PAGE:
WRITTEN TESTIMONY OF
THE NEWTOWN ACTION ALLIANCE
“Stand Your Ground’ Laws: Civil Rights and Public Safety Implications of the Expanded Use of Deadly Force”
Senate Judiciary Committee
Subcommittee on the Constitution, Civil Rights and Human Rights
DATE: September 17, 2013
TIME: 10:00 AM
ROOM: Hart 216
The Newtown Action Alliance (“NAA”) is a 100% volunteer based grassroots organization founded by Newtown residents in the weeks after December 14, 2012. The NAA works with other gun safety organizations towards safer schools, streets, towns, and cities. Members of the NAA travelled from Newtown, Connecticut to Washington, DC early this morning to attend this hearing and to meet with lawmakers to press for common sense measures that will reduce gun violence. We are joined by families that have lost loved ones due to gun violence and gun safety advocates from Chicago, Hartford, Aurora, Arizona, Wisconsin, Utah, Virginia, New Jersey, and Ohio. We all have experienced the pain and sorrow resulting from unnecessary gun violence in our communities. We are united by our strong desire to reverse the growing gun violence epidemic that currently plagues our communities and our Nation.
The NAA opposes Stand Your Ground or “Make My Day” laws as they are sometimes referred to, as they exacerbate an exploding gun violence problem facing America. We are honored to be here today with the parents of Trayvon Martin. Rather than stand our ground, the NAA stands with the Martin family and with families from all across America who demand that we take back our country from the gun violence that occurs every day. Getting rid of Stand Your Ground laws is a good place to start.
Connecticut is not a “Stand Your Ground” state. To the contrary, while Connecticut does allow open carry to those who are licensed, it adheres to the traditional common law Castle Doctrine. The Castle Doctrine provides that an individual has no duty to retreat when in his or her home, or “castle,” and may use reasonable force, including deadly force, to defend his or her property, person, or another. In certain circumstances, the law permits one to attack an intruder and use a firearm instead of first retreating. Forty-six states currently employ the Castle Doctrine.
While the NAA is not looking to overturn the Castle Doctrine, we do not condone the current state of the law which permits a person’s “castle” to be converted into mini military depots. The NAA strongly urges Congress to ban military style weapons and high capacity magazines even inside one’s “castle.” In addition, the NAA is pressing for expanded universal background checks and a strong federal trafficking law. These measures are constitutional, would reduce gun violence, and at the same time allow for self-defense as the Supreme Court has currently interpreted the Second Amendment.
While the Castle Doctrine allows for the use of reasonable force inside one’s home, outside of the “castle,” however, an individual has a duty to retreat, if able to do so, before using force. Stand Your Ground laws remove the common law requirement to retreat when a person is outside of the “castle”, allowing that person to use deadly force in self-defense when there is reasonable belief of a threat. Approximately twenty states have adopted some form of Stand Your Ground. Under Florida law, a person “has the right to stand his or her ground and meet force with force, including deadly force if he or she reasonably believes it is necessary to do so to prevent death or great bodily harm to himself or herself or another or to prevent the commission of a forcible felony.”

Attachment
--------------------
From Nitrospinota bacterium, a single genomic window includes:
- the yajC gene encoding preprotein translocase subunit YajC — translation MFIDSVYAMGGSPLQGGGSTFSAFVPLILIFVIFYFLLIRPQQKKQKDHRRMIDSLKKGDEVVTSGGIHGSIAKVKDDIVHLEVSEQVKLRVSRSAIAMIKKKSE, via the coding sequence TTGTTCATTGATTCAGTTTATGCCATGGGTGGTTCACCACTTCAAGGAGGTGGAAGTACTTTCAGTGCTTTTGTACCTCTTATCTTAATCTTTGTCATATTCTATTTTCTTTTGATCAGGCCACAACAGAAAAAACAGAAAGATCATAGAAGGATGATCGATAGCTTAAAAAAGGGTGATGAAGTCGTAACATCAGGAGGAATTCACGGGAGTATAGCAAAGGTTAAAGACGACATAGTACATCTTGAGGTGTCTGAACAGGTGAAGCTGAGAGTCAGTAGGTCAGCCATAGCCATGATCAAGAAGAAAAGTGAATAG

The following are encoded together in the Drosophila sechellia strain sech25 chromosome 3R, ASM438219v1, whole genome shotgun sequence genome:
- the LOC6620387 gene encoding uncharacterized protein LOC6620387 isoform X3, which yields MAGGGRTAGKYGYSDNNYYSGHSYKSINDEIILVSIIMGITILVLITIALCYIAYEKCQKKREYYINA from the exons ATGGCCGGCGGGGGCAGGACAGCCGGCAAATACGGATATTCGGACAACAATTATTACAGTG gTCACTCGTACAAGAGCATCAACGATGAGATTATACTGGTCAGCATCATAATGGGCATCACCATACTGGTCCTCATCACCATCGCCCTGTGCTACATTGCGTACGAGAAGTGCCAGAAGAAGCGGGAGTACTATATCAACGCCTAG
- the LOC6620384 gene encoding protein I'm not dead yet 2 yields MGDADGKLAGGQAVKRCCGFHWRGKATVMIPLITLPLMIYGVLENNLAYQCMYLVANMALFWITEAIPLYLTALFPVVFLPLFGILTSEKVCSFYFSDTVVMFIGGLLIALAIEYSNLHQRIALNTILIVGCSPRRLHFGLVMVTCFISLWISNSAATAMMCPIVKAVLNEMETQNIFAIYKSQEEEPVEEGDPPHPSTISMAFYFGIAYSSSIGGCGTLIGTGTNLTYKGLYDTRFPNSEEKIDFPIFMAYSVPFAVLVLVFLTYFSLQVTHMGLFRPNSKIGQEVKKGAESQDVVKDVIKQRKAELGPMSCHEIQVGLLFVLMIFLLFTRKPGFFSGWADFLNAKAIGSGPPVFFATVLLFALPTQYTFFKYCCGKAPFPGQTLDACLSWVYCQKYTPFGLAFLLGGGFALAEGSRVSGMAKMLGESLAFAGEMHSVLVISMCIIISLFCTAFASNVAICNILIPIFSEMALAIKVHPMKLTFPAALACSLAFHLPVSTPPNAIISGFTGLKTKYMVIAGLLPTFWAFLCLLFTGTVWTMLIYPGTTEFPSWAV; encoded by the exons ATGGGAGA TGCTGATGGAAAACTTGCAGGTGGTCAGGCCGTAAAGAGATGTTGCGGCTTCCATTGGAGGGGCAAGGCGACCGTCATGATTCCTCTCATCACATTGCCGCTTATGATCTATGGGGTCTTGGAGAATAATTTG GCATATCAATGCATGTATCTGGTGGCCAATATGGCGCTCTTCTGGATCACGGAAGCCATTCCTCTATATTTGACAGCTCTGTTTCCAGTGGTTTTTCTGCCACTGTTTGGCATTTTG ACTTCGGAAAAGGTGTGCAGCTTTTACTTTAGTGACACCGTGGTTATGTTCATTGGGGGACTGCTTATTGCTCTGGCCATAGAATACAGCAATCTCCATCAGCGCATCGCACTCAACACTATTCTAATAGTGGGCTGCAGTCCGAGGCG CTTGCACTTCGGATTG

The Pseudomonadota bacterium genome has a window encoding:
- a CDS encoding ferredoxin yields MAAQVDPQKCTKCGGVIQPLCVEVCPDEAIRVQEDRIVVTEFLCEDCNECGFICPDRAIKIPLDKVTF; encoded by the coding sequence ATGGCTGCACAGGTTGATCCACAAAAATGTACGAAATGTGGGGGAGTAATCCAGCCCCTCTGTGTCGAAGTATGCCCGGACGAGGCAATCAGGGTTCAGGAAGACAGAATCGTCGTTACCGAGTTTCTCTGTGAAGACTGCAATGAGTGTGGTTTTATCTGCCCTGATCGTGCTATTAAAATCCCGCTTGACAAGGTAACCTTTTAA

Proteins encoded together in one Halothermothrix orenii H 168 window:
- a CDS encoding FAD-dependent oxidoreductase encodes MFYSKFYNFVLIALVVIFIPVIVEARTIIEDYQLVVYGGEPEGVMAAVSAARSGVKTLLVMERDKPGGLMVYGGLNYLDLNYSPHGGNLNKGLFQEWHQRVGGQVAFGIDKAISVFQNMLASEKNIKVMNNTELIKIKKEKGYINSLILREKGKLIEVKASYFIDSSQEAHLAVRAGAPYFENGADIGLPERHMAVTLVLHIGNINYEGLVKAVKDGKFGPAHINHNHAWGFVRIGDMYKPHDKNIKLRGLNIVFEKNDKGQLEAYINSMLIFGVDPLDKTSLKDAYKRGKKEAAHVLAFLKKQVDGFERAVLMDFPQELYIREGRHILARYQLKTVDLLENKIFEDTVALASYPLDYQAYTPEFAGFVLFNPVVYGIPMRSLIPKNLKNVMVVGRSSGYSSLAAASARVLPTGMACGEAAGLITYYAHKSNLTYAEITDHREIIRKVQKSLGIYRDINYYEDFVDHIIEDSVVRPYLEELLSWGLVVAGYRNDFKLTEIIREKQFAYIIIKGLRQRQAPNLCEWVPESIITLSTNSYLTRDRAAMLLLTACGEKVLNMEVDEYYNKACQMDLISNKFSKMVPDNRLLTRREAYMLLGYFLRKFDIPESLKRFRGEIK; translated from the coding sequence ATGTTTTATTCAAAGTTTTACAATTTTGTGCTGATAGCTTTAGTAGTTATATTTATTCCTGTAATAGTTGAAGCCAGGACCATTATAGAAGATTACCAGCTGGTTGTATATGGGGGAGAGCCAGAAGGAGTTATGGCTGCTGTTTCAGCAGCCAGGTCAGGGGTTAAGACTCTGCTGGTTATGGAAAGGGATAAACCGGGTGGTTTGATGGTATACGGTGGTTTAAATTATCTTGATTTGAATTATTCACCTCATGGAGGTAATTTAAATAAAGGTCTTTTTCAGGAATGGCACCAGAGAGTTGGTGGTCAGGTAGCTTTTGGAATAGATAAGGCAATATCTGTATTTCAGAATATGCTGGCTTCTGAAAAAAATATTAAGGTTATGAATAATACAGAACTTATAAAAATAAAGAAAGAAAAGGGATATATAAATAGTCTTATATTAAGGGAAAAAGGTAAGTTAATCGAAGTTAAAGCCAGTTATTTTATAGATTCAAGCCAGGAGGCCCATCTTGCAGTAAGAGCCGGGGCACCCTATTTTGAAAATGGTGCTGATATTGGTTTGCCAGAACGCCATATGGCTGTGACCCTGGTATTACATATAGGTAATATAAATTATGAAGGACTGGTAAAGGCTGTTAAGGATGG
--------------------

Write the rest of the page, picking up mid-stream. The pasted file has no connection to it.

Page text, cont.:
The combination of expanding open-carry laws, the ease in many states to obtain an open carry permit, the proliferation of firearms of all shapes and sizes in our communities, the failure to require universal background checks, and more, results in a greater risk of gun violence in our communities, where the victims may well be innocent bystanders. In essence, these laws are empowering ordinary citizens to fire their deadly weapons in public places even though they do not have a fraction of the training of police officers as to when it is appropriate to shoot first. We have created a society where ordinary citizens can feel and act like Dirty Harry, and get away with it even when they are wrong and even when retreating and calling law enforcement was a viable option.
The upshot of these laws is that we are encouraging gun battles in our streets, in our stores and malls, and on our football and soccer fields. Emboldened citizens with no police training will continue to take matters into their own hands resulting not only in the deaths of their intended targets but also in the deaths or significant injuries of innocent bystanders, including children caught in the crossfire.
The NAA urges this Congress and statehouses throughout the United States to eliminate Stand Your Ground or “Make My Day” laws. The common law duty requiring ordinary citizens to retreat when outside his or her “castle” has served America and other civilized societies well. Reverting to this traditional standard is an important step in reversing the gun violence epidemic that plagues America, and for taking back our streets for our children.